This photo shows the stern knee getting fitted ready for the transon to be fixed to it.
This photo shows the transom before it is cut to size,but after it is thickness to size.
This photo shows the transom now being fixed to the stern knee.
This photo shows the start of fitting the garboard plank to the stem
This photo shows the starboard garboard plank being steamed into place.
This photo shows the two garboard planks in place, the port side one being fitted to the stem while the starboard side one is collong off.
This photo shows the port side one in the final fitting before cutting the rebate on it and then fixing in position with copper nails and bronze screws.
This photo shows the boat starting to take shape.
This photo shows the spoil board being put in place ready to mark the starboard side garboard plank.
This photo shows the spoil board being position on the stem and final trimming of the stem to fit the spoil board.
This photo shows the first garboard plank being cramped in place.
This photo shows the front end of the garboard plank being placed in the steam box to make it possible to cramp it easier to the stem given the tight angle it has to turn to fit the stem.
The steamed garboard plank cramped in place on the stem and left to cool down over the weekend before starting to final fit the garboard next week.
This photo shows the new dinghy now set up and levelled and the sheer line batten fixed in place.
A photo of the sheer line batten from the starboard bow .
This photo shows the roof braces in place ready for the work to begin and the hull to take shape over the following months.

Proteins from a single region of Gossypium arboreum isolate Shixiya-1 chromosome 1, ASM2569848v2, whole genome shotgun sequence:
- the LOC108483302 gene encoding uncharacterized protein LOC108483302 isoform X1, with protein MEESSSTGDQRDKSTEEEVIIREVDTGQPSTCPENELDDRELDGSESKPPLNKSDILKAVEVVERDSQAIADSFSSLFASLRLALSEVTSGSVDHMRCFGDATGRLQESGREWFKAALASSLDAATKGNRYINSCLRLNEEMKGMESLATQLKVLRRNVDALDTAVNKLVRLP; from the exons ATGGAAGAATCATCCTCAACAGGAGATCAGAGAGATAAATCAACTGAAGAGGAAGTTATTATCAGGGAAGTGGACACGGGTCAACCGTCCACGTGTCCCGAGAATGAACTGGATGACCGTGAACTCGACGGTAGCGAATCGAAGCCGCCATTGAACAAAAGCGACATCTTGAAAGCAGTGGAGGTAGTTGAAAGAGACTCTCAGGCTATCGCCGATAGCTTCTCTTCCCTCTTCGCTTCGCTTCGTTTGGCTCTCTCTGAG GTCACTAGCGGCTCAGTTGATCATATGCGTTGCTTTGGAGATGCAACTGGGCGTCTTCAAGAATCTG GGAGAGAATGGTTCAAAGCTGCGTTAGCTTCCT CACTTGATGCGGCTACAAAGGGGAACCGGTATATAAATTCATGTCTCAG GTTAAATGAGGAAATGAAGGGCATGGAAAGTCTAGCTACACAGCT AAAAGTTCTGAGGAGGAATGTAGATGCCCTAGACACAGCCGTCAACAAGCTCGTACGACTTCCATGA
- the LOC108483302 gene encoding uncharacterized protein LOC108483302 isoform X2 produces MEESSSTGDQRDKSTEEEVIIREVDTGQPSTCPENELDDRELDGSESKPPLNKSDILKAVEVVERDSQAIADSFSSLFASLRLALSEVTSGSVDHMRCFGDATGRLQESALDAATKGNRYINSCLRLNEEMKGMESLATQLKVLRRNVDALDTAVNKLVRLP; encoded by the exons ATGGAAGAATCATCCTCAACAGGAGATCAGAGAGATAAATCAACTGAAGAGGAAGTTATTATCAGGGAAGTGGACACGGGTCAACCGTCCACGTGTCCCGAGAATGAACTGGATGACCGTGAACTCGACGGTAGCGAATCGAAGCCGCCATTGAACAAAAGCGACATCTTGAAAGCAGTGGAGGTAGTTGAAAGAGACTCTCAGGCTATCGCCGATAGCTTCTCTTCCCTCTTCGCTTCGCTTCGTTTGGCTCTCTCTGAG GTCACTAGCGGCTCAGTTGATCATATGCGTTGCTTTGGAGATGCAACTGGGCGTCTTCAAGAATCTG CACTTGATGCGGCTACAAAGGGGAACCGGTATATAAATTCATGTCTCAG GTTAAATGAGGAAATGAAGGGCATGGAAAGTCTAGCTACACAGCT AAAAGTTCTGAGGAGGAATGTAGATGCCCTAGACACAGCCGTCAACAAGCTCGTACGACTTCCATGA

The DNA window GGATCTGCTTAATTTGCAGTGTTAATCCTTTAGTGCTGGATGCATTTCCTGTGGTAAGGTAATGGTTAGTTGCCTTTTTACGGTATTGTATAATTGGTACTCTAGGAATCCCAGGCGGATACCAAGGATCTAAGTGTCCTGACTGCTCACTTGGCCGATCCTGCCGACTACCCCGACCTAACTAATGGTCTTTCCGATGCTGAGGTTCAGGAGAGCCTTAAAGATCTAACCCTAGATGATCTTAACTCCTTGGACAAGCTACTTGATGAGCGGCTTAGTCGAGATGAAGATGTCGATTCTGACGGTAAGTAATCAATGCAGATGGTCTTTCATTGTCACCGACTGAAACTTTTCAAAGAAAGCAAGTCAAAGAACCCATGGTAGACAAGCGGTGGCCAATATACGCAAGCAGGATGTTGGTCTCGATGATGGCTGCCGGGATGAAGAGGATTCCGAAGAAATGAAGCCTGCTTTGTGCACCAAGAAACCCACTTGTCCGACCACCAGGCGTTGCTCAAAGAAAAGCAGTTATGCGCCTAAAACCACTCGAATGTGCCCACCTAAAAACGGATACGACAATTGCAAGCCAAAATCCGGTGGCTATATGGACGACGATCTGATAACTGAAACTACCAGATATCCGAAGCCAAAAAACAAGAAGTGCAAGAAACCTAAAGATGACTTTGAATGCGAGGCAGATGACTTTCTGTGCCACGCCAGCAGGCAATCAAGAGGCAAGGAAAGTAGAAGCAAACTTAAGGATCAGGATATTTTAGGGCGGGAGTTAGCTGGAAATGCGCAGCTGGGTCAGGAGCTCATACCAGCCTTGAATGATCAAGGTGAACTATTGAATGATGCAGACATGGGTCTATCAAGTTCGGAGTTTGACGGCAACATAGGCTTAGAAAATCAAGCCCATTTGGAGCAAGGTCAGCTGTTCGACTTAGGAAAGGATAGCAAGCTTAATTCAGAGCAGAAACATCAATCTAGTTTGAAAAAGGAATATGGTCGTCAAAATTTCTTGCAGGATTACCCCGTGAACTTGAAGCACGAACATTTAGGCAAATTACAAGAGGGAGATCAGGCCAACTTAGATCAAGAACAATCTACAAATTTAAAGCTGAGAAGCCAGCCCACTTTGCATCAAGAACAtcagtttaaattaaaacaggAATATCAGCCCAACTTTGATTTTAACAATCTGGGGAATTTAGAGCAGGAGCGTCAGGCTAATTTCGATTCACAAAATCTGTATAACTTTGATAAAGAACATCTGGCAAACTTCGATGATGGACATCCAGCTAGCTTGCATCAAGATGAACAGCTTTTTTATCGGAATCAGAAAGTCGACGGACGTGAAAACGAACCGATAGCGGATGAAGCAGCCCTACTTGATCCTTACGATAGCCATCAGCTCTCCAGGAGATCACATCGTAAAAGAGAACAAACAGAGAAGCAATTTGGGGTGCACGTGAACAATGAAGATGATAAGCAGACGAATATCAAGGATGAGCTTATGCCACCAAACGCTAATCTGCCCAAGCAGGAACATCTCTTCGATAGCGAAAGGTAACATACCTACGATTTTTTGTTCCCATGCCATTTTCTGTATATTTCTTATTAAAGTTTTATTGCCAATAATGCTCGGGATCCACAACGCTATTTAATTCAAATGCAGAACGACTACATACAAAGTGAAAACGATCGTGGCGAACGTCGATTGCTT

Now that the building stocks are in place the work can begin on building the new boat and see it take shape and be afloat for next season.
This photo is of the three piece that are going to make up the transom of the new dinghy
This photo is of the three pieces of the transom now all glued together with biscuits in the joints to keep it in the correct position.
Once the glue has set and after a couple of days it will be sanded down and then the transom template will be put on it and the marks taken off the template and it will then be set up on the end of the keel supported by the stern knee.
This photo is of the glued together transom, now it needs to be cut to shape and be fitted once the stern knee is glued up and shaped to the correct angle and bolted in place on the end of the keel.
Over the autumn and winter at J-Star boat Services we will be building a new dinghy which will be named the Mai-Star. It is based on a Andrew Wolstenholme design, It is going to be a little shorter than his Coot design as it is needed as a tender for a small classic yacht owned by one of J-Star Boat Services clients to replace their existing tender which is getting long in the tooth and is gone beyond being possible to be repaired.
This first photo shows the mould station patterns which need to be taken off the drawings and transferred to plywood patterns and then cut out of thick plywood to form the mould stations/ frames.
This photo shows the interior layout as well as the position of all the different items that are to be fitted in the boat such as rowlock positions mast steps and so on.
This photo shows the sail plan as well as stem sizes and shape .
This photo shows the first part of the keel being marked out just before it was sawn.
This phot shows the first piece cut and ready to be put through the planner/thicknesser to be made the correct thickness
This photo shows the first part of the keel fitted to the stocks and getting ready to fit the second part.
This photo show the base part of the mould station/frames fixed into position, just before the top braces are fitted
This photo shows the top braces fitted but before the other brances are fitted
This photo shows the top braces in place as well as the temp transom that was fitted for the Essex Country Show while the true transom was getting glued up.
There will be more photos as the build progresses .